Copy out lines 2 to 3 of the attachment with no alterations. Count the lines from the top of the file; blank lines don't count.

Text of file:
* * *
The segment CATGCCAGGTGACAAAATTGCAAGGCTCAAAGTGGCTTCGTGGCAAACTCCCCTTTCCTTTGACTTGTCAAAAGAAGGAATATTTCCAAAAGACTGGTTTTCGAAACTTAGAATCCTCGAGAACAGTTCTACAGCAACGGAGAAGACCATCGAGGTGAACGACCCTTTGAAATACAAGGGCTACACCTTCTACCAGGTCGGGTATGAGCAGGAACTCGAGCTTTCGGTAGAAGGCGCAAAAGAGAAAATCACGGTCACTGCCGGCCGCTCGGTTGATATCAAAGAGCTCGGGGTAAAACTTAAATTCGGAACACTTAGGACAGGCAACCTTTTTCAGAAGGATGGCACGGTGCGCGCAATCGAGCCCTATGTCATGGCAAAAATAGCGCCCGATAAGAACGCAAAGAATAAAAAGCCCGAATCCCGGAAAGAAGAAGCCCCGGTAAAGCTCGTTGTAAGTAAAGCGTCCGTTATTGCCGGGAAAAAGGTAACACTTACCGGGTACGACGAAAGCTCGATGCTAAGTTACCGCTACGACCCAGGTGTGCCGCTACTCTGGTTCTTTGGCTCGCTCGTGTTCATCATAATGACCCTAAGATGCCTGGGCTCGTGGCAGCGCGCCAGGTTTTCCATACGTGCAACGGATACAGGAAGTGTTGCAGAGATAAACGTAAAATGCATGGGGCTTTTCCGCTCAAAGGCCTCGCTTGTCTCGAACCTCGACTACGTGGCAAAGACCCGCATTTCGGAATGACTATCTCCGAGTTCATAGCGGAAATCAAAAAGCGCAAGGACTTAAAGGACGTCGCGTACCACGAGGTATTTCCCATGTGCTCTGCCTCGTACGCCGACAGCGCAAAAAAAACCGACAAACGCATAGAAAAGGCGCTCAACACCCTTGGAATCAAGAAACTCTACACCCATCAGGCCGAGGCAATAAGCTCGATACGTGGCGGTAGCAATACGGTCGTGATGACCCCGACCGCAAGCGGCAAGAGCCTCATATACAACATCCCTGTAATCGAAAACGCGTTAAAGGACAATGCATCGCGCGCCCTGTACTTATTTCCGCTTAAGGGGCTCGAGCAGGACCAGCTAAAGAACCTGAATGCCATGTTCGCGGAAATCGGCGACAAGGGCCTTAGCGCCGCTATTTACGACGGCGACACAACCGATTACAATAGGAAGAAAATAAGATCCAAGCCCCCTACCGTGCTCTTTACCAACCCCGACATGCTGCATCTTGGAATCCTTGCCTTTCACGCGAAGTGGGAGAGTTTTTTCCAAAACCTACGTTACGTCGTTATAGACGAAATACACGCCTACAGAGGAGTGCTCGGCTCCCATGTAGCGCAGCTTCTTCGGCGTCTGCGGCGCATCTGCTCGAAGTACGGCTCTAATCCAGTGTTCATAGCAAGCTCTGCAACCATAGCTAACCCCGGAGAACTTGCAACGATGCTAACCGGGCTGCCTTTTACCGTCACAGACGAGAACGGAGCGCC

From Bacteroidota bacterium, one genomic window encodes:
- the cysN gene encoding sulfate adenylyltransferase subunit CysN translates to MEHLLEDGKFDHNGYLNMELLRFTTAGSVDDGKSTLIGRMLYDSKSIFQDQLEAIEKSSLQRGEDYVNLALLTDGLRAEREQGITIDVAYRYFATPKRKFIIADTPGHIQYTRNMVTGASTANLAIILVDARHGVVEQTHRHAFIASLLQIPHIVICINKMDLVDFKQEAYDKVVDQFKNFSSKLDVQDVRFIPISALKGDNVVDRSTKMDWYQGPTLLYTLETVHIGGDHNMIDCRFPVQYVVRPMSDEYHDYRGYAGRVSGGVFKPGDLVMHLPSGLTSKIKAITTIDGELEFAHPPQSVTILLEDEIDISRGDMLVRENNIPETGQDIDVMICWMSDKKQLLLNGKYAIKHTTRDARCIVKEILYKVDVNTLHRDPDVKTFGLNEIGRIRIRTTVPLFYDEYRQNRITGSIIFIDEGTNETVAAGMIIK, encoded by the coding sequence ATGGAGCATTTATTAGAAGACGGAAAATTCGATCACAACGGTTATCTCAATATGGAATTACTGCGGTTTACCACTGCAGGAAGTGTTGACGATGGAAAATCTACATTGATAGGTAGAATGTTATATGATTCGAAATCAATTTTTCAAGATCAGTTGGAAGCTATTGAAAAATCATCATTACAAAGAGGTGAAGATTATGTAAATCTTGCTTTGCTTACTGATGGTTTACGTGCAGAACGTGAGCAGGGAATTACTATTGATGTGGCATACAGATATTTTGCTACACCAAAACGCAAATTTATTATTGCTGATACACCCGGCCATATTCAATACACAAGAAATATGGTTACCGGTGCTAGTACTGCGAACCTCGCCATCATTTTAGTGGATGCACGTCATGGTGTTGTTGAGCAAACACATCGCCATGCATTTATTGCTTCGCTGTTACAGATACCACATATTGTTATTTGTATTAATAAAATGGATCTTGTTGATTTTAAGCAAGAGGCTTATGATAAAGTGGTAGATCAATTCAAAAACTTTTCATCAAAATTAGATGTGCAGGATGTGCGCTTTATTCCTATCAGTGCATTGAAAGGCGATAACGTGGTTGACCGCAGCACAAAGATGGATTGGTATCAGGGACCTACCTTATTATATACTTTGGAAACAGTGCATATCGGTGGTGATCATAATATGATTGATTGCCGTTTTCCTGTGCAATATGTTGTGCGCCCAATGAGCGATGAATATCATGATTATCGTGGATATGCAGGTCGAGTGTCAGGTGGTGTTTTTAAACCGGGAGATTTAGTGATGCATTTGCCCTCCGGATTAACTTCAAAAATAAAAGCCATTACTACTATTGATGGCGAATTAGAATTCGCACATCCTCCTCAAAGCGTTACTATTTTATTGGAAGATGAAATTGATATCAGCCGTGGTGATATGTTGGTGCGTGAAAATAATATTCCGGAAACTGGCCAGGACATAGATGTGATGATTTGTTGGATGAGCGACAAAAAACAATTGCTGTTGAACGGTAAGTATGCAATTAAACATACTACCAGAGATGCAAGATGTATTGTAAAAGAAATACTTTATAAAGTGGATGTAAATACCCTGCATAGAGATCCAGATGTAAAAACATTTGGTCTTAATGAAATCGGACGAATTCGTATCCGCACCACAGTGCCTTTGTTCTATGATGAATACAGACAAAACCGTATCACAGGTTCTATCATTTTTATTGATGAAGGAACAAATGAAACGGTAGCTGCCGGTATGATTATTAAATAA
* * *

From Bacteroidota bacterium, one genomic window encodes:
- the cysN gene encoding sulfate adenylyltransferase subunit CysN translates to MEHLLEDGKFDHNGYLNMELLRFTTAGSVDDGKSTLIGRMLYDSKSIFQDQLEAIEKSSLQRGEDYVNLALLTDGLRAEREQGITIDVAYRYFATPKRKFIIADTPGHIQYTRNMVTGASTANLAIILVDARHGVVEQTHRHAFIASLLQIPHIVICINKMDLVDFKQEAYDKVVDQFKNFSSKLDVQDVRFIPISALKGDNVVDRSTKMDWYQGPTLLYTLETVHIGGDHNMIDCRFPVQYVVRPMSDEYHDYRGYAGRVSGGVFKPGDLVMHLPSGLTSKIKAITTIDGELEFAHPPQSVTILLEDEIDISRGDMLVRENNIPETGQDIDVMICWMSDKKQLLLNGKYAIKHTTRDARCIVKEILYKVDVNTLHRDPDVKTFGLNEIGRIRIRTTVPLFYDEYRQNRITGSIIFIDEGTNETVAAGMIIK, encoded by the coding sequence ATGGAGCATTTATTAGAAGACGGAAAATTCGATCACAACGGTTATCTCAATATGGAATTACTGCGGTTTACCACTGCAGGAAGTGTTGACGATGGAAAATCTACATTGATAGGTAGAATGTTATATGATTCGAAATCAATTTTTCAAGATCAGTTGGAAGCTATTGAAAAATCATCATTACAAAGAGGTGAAGATTATGTAAATCTTGCTTTGCTTACTGATGGTTTACGTGCAGAACGTGAGCAGGGAATTACTATTGATGTGGCATACAGATATTTTGCTACACCAAAACGCAAATTTATTATTGCTGATACACCCGGCCATATTCAATACACAAGAAATATGGTTACCGGTGCTAGTACTGCGAACCTCGCCATCATTTTAGTGGATGCACGTCATGGTGTTGTTGAGCAAACACATCGCCATGCATTTATTGCTTCGCTGTTACAGATACCACATATTGTTATTTGTATTAATAAAATGGATCTTGTTGATTTTAAGCAAGAGGCTTATGATAAAGTGGTAGATCAATTCAAAAACTTTTCATCAAAATTAGATGTGCAGGATGTGCGCTTTATTCCTATCAGTGCATTGAAAGGCGATAACGTGGTTGACCGCAGCACAAAGATGGATTGGTATCAGGGACCTACCTTATTATATACTTTGGAAACAGTGCATATCGGTGGTGATCATAATATGATTGATTGCCGTTTTCCTGTGCAATATGTTGTGCGCCCAATGAGCGATGAATATCATGATTATCGTGGATATGCAGGTCGAGTGTCAGGTGGTGTTTTTAAACCGGGAGATTTAGTGATGCATTTGCCCTCCGGATTAACTTCAAAAATAAAAGCCATTACTACTATTGATGGCGAATTAGAATTCGCACATCCTCCTCAAAGCGTTACTATTTTATTGGAAGATGAAATTGATATCAGCCGTGGTGATATGTTGGTGCGTGAAAATAATATTCCGGAAACTGGCCAGGACATAGATGTGATGATTTGTTGGATGAGCGACAAAAAACAATTGCTGTTGAACGGTAAGTATGCAATTAAACATACTACCAGAGATGCAAGATGTATTGTAAAAGAAATACTTTATAAAGTGGATGTAAATACCCTGCATAGAGATCCAGATGTAAAAACATTTGGTCTTAATGAAATCGGACGAATTCGTATCCGCACCACAGTGCCTTTGTTCTATGATGAATACAGACAAAACCGTATCACAGGTTCTATCATTTTTATTGATGAAGGAACAAATGAAACGGTAGCTGCCGGTATGATTATTAAATAA